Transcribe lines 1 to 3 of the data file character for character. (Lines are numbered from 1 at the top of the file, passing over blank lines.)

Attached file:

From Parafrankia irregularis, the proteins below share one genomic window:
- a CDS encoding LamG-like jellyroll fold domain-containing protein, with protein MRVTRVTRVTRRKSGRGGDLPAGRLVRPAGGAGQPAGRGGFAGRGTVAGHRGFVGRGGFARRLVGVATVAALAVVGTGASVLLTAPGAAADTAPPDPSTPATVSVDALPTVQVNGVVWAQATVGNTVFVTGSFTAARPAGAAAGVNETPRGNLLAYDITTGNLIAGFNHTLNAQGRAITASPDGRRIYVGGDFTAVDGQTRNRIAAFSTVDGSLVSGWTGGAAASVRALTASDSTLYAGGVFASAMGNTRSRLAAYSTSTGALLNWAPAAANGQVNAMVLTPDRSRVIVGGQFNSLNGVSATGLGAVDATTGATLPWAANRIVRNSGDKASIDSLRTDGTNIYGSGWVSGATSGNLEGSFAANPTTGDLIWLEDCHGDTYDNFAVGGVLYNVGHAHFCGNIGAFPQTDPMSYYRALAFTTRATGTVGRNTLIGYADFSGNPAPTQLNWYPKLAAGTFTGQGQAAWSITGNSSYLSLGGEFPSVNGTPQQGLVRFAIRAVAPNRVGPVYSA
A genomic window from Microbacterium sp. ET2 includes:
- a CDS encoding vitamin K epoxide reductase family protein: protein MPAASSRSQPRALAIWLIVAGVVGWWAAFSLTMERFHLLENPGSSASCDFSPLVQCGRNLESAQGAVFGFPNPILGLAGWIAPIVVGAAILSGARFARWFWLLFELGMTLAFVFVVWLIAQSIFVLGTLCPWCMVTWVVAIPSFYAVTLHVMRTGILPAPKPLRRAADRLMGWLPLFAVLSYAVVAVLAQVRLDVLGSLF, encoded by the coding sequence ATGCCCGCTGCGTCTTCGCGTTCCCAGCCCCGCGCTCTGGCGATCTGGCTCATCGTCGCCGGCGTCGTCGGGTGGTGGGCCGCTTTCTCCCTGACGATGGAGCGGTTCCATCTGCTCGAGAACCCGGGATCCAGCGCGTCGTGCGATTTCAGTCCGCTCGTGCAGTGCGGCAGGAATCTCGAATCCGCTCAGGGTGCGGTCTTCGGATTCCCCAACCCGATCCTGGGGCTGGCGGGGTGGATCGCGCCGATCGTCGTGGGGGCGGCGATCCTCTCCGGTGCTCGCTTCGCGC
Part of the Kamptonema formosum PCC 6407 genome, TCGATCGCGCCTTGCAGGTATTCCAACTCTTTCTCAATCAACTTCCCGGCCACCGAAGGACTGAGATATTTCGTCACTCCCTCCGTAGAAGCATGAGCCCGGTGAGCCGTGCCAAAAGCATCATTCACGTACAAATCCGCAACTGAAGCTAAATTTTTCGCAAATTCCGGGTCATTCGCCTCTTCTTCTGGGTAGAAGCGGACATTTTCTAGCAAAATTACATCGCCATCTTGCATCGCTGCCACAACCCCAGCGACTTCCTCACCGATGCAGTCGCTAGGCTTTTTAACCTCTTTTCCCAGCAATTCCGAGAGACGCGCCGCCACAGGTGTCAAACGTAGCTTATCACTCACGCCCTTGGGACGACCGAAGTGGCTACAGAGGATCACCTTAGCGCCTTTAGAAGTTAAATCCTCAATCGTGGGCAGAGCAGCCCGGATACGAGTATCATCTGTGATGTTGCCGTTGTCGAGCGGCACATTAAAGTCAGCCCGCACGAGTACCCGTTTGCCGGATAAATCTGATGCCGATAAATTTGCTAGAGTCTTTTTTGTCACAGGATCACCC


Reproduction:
From Parafrankia irregularis, the proteins below share one genomic window:
- a CDS encoding LamG-like jellyroll fold domain-containing protein, with protein MRVTRVTRVTRRKSGRGGDLPAGRLVRPAGGAGQPAGRGGFAGRGTVAGHRGFVGRGGFARRLVGVATVAALAVVGTGASVLLTAPGAAADTAPPDPSTPATVSVDALPTVQVNGVVWAQATVGNTVFVTGSFTAARPAGAAAGVNETPRGNLLAYDITTGNLIAGFNHTLNAQGRAITASPDGRRIYVGGDFTAVDGQTRNRIAAFSTVDGSLVSGWTGGAAASVRALTASDSTLYAGGVFASAMGNTRSRLAAYSTSTGALLNWAPAAANGQVNAMVLTPDRSRVIVGGQFNSLNGVSATGLGAVDATTGATLPWAANRIVRNSGDKASIDSLRTDGTNIYGSGWVSGATSGNLEGSFAANPTTGDLIWLEDCHGDTYDNFAVGGVLYNVGHAHFCGNIGAFPQTDPMSYYRALAFTTRATGTVGRNTLIGYADFSGNPAPTQLNWYPKLAAGTFTGQGQAAWSITGNSSYLSLGGEFPSVNGTPQQGLVRFAIRAVAPNRVGPVYSA
A genomic window from Microbacterium sp. ET2 includes: